[PyQt] QThread not forcibly terminating as expected
apaku at gmx.de
Tue Mar 6 19:46:17 GMT 2012
On 06.03.12 11:10:19, Brian Knudson wrote:
> > Message: 4
> > Date: Tue, 6 Mar 2012 08:54:09 +0100
> > From: Andreas Pakulat <apaku at gmx.de>
> > To: pyqt at riverbankcomputing.com
> > Subject: Re: [PyQt] QThread not forcibly terminating as expected
> > Message-ID: <20120306075409.GA30346 at barmbek>
> > Content-Type: text/plain; charset=us-ascii
> > On 05.03.12 13:35:02, Brian Knudson wrote:
> >> On Mar 3, 2012, at 4:00 AM, pyqt-request at riverbankcomputing.com wrote:
> >>> Message: 1
> >>> Date: Sat, 3 Mar 2012 10:17:39 +0100
> >>> From: Andreas Pakulat <apaku at gmx.de>
> >>> To: pyqt at riverbankcomputing.com
> >>> Subject: Re: [PyQt] QThread not forcibly terminating as expected
> >>> Message-ID: <20120303091739.GA8274 at trinity.apaku.dnsalias.org>
> >>> Content-Type: text/plain; charset=us-ascii
> >>> Can you show some sample code for this, I don't quite understand what
> >>> you mean with "its not updatable" or "its locked"?
> >> As is often the case, while making my example, I found the solution to one of my problems... I'm using only one thread for this widget, so while it's busy, the widget can't be updated. Using multiple threads will fix this - to a degree. Please read on.
> > Ah, so with the example you provided there would've been only 1 qthread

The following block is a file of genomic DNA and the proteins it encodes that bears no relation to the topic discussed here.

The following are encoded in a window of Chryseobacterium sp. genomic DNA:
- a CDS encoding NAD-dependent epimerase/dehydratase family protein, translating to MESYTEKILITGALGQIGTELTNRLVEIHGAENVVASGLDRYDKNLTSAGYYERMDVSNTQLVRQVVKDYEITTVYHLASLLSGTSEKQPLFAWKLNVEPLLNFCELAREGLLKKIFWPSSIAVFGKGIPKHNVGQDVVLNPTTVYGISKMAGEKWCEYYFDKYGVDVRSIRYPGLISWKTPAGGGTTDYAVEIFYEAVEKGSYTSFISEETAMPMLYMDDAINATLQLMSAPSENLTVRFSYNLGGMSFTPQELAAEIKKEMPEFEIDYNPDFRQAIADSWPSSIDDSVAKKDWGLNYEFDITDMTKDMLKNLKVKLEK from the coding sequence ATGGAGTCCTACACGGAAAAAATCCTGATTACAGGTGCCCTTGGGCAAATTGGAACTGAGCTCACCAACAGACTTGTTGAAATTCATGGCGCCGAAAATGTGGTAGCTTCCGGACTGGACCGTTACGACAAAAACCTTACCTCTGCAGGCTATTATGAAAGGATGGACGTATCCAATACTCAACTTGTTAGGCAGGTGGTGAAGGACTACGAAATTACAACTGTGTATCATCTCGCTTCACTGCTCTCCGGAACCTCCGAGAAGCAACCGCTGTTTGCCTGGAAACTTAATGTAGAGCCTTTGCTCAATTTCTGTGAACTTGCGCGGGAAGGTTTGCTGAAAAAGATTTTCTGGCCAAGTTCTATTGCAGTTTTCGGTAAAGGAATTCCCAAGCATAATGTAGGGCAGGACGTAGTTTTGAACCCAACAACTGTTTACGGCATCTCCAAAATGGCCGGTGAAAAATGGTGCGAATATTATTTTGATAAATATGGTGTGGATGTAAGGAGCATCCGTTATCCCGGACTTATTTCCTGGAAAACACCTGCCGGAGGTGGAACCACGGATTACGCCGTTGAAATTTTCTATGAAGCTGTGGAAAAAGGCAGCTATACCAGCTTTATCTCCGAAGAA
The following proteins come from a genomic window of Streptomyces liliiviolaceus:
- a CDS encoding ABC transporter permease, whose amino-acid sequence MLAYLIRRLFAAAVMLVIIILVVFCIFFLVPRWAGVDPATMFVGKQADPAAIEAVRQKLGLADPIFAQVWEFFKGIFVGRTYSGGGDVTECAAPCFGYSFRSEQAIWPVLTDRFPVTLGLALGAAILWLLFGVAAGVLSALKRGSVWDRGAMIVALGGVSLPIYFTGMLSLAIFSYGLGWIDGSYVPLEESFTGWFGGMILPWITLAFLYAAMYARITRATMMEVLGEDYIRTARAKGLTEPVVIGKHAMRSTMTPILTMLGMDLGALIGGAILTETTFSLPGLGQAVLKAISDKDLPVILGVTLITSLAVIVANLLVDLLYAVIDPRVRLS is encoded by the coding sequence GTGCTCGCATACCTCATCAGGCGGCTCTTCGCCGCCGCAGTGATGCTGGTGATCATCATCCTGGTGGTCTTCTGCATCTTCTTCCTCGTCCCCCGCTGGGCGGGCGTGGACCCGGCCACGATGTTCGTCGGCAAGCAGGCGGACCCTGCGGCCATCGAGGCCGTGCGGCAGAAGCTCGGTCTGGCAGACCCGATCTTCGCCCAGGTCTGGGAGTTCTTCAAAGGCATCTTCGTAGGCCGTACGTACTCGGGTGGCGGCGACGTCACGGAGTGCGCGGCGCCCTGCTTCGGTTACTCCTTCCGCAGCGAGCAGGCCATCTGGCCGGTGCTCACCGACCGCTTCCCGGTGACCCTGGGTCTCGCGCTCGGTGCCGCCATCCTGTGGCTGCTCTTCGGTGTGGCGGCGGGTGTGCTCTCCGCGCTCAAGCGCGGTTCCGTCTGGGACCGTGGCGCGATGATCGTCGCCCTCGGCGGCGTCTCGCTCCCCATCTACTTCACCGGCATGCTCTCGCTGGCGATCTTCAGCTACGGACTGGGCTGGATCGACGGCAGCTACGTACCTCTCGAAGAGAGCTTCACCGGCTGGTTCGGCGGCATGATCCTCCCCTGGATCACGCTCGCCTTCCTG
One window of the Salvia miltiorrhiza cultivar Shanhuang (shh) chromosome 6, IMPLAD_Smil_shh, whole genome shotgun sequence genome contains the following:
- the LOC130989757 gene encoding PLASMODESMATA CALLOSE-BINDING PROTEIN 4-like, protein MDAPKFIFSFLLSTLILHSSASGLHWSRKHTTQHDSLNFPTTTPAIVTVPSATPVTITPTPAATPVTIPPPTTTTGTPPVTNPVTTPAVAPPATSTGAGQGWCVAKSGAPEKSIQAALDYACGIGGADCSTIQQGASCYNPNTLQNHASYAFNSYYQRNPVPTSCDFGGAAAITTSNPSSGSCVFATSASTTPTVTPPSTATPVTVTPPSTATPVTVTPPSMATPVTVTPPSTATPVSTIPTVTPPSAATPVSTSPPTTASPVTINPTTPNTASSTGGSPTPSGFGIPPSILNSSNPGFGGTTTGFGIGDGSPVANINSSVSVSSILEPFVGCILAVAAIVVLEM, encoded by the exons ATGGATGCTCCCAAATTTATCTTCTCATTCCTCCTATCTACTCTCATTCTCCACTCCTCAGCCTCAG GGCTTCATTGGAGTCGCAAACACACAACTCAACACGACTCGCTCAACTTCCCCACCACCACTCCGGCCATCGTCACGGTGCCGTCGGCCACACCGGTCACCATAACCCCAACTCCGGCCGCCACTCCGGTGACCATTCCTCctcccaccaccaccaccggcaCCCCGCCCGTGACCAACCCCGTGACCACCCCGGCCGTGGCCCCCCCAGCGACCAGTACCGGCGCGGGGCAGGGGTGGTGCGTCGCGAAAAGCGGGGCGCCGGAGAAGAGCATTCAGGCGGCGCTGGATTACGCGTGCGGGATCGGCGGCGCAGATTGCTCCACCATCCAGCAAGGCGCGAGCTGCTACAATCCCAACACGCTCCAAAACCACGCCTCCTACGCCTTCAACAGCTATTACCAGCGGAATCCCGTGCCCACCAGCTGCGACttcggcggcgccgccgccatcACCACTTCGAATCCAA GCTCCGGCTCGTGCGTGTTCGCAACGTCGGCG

> > object and you re-used it? Thats indeed not a good idea, each thread
> > should run only once, so you should create a new object each time you
> > want to run something in a thread.
> Good, common sense advice. Thanks. Is there any harm in reusing a list of threads (as I've done in the example)? Is it bad practice? (I'm somewhat new to this much threading, if you hadn't noticed)
I never tried re-starting a QThread, but I believe Qt does not really
support that. If you want to start a thread, create a new object and
start it. Once its terminated or finished, throw it away.
Usually its better to use QThreadPool or the Qt Concurrent framework
(not sure if thats wrapped in PyQt).
> >> I've made a small example: http://churchofbk.com/misc/qthread_example.py.
> >> In this example, I've replicated the way I'm doing things in my application so it may not be the ideal way of doing things for this small of an example, but it works. My question is still related to the fact that threads don't seem to stop executing when I tell them to.
> > The reason that the thread is not terminating in the code above is that
> > you're using self.quit(). If you look in the API docs, you'll notice
> > that quit merely ends the event-loop of the QThread. But in your example
> > you never start the event-loop in the threads, so there's nothing to
> > quit. Changing that to use self.terminate() makes the example code work
> > as expected, the label is not updated for PushButton 2.
> > If thats not the case for you your Qt and PyQt versions might be
> > interesting, maybe its a bug in either that got fixed.
> I'd tried that, (as you can see by the fact that it was commented out in the code), but was getting very unexpected results in an earlier incarnation of the example - the application was crashing... not just throwing-an-exception crashing, but an OS level crash. However, trying it again, as it sits now, seems to work just fine. Hmm. I'll go with terminate() & keep an eye on it.
Crashes in PyQt are most often either accessing a QObject thats been
deleted from the C++ side already, not keeping a reference to an
Python-created object after handing it to Qt api (which doesn't keep a
reference to the Python-parts and hence the underlying C++ object gets
deleted behind the scenes) or bugs in Qt.
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